ASB inav establish additional committees, subcommittees. or task forces as it
deems appropriate to carry out adiimnistrattve or advisory functions in support
of Its Operations
SECTION (,, Fumance
A . Financial activities pertaining to
the ASB will be accounted for separately
ssitinun the Academy system of accounts
The ASB will submit a budget request to
the Secretary-Treasurer, listing all
planned income sources and potential
expenses, in such form and in such detail
as are mutually determined by the
Secretary-Treasurer and the ASH The
Academy Board will consider this request
when adopting the Academy annual
budget and will make provision within
such budget for ASB operating expenses
B . The ASB will have discretion with
regard to the expenditure of all funds
allocated to it, subject only to such
actonntin and .iudit requirements as are
I"'i`i ytARis 0 cit 59
imitually drtcrnnned by the Secretary1 ieasurer and the ASlI
SECTION 7 Staff The ASB will utilize
the staff of the A~adcmy for all support,
within the budgetary constraints of the
ASB, and the Academy will make available to the ASB such staff support as may
he requested Costs for such staff support .
including overhead expenses ascertained
pursuant to a formula mutually determined by the Secretary-Treasurer and the
AS13 . will be included in the ASB budget .
SECTION 8 . Coiiuiiuincatwiis with the
Actuarial Ptof•sstoti The ASB shall issue an
annual report that will include a description of its activities for the prior fiscal
year. including commentary on its standards activities , administrative matters,
and finances The ASB shall cooperate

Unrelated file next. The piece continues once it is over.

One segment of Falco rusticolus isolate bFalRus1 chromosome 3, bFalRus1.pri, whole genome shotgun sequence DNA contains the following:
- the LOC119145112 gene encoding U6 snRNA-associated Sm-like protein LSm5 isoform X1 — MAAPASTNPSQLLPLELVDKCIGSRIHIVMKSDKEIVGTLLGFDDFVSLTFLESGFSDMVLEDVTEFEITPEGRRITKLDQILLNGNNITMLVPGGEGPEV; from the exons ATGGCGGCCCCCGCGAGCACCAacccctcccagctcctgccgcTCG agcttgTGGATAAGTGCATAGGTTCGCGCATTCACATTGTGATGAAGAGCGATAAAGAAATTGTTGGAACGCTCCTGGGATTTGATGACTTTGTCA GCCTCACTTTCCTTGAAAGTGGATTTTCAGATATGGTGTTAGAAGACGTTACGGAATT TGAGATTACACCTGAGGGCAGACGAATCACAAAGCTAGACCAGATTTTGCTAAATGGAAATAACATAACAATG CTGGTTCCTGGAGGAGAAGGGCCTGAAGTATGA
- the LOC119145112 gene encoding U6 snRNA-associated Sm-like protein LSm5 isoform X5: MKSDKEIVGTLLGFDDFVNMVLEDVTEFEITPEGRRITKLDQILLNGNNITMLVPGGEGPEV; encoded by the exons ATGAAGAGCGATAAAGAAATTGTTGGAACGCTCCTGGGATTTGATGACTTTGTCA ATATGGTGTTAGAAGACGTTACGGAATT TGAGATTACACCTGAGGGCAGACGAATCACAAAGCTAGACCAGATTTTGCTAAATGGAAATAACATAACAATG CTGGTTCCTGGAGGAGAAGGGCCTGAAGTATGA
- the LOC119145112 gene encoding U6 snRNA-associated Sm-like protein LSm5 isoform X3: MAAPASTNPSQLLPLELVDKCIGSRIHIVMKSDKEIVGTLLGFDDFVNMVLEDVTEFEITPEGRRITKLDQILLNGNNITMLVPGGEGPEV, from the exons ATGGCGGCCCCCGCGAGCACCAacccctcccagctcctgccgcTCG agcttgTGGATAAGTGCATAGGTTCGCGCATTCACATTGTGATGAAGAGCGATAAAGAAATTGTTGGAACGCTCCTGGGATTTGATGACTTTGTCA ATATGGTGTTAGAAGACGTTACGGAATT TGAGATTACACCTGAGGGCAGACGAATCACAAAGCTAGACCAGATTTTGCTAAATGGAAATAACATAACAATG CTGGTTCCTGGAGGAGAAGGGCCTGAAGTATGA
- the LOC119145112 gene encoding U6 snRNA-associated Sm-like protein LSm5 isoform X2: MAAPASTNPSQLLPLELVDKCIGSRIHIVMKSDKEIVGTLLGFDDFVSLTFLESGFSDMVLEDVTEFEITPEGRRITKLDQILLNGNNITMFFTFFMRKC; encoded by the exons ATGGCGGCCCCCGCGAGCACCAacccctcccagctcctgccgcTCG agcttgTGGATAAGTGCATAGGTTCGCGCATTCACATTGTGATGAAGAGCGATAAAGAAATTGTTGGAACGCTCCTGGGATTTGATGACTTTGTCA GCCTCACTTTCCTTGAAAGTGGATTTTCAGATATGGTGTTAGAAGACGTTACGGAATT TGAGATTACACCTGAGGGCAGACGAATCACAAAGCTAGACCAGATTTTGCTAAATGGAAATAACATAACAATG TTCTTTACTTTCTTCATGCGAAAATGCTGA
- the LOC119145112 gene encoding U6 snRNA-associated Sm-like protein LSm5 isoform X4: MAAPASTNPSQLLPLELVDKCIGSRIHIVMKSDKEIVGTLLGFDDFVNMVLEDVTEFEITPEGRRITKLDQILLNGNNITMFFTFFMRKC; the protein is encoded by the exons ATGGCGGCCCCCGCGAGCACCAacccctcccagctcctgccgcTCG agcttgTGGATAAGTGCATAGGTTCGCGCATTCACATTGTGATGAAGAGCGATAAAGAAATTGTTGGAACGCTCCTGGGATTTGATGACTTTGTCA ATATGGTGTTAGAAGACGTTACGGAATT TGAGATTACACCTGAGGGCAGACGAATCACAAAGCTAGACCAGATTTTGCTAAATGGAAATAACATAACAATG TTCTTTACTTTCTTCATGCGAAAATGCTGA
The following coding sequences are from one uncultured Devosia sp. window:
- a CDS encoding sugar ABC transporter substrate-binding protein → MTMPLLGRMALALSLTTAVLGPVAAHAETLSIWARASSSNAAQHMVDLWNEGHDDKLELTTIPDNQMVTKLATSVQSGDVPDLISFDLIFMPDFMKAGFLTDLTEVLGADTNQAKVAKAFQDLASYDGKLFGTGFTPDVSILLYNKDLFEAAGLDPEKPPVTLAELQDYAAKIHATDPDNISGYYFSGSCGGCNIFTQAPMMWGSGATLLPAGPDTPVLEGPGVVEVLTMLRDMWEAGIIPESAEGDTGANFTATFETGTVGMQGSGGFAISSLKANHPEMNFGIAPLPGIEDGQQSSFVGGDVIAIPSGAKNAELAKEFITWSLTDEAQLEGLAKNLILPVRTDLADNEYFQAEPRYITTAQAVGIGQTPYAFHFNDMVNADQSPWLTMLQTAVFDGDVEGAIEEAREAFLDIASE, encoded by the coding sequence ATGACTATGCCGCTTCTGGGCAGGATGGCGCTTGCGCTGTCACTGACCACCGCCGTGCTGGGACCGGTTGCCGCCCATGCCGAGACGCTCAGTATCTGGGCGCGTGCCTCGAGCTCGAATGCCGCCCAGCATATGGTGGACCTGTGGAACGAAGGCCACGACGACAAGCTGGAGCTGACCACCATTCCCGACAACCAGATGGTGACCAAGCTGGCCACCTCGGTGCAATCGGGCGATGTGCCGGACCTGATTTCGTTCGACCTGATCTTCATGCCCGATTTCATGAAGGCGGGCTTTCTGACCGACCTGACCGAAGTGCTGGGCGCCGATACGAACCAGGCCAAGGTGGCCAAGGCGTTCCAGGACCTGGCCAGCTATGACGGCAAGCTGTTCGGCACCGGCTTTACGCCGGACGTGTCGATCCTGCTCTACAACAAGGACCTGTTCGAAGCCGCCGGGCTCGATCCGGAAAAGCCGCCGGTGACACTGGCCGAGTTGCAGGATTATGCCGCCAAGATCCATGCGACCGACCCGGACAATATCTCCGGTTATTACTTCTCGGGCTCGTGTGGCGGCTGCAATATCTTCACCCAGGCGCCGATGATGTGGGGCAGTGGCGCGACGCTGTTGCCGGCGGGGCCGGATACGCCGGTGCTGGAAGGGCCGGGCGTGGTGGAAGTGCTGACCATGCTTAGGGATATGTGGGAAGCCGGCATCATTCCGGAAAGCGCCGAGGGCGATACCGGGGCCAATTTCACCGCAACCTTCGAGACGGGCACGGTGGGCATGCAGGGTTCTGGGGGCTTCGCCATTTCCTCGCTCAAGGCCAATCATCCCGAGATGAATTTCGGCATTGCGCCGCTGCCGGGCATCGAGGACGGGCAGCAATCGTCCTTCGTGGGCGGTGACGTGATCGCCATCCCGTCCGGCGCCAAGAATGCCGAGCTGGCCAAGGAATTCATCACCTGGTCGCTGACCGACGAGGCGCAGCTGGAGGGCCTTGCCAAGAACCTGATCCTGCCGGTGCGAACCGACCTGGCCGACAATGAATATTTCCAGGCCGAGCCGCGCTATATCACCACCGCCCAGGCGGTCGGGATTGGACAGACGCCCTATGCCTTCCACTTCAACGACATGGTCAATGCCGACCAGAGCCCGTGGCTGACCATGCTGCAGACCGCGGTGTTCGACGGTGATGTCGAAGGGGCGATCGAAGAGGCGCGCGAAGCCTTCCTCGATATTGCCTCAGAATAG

with duly constituted actuarial authorities
charged with enforcing standards of professional practice , and respond to inquiries
regarding actions of the ASB , including
the interpretation of standards promulgated or adopted by the ASB
ARTICLE XII
Notice
The requirement that notice he given to
nienibers or other persons shall be satisfied when a letter has been deposited in
a United States Postal Service mailbox
addressed to the last known address of
such person
ARTICLE XIII
Indemnification
Each person who at any time shall serve
or shall hive served as an Officer,
member of the Board, committee member, or member of any disciplinary board
of the Academy (and any such person's
heirs, executors, administrators, and per-
sonal representati v es) shall be indenniiliied by rise Academy against all costs and
expenses (including hilt not hinted to
legal fees, amounts of judgments paid,
and amounts paid in settlement ) reasonably nicurrcd in connection with the
defense of any claim . action , suit, or
proceeding , vv hether civil, criminal,
administrative , or other, in which one
or more of them may be involved by
virtue of such person being or having
been an Officer, member of the Board,
connuttce nieniher, or member of any
disciplinary hoard of the Academy, or in
connection with anv appeal therein ;
provided, however, that in the event of
a settleuicut the indcmnitication herein
provided shall apply only when the
Board approves such settlement, and
provided further that S uch indemnity
shall not he oper.rtive with respect to
any- matter as to which such person shall
have been finallyy adjudged liable in such
claim , action, suit, or proceeding on
account of w illfbl misconduct
The rights accruing to any person
under this Article shall be without prejudice to any rights or benefits given by
the Board inconsistent therewith m special cases and shall nor exclude any other
rights or benefits to which the individual
mad he 1 .isstiilly entitled
ARTICLE XIV
Use of Financial Resources :
Dissolution
The funds of the Academyy shall he devoted exclusively to the purposes stated in
paragraph 5 of the Articles of
Incorporation No part of the net earnings
of the Academy shall ever inure in whole
or in part to the benefit of any member of
individual . If the Academy is dissolved, all
of its remaining assets shall be transferred
to one or more organizations organized
and operated exclusively for purposes sunilar to those of the Academy .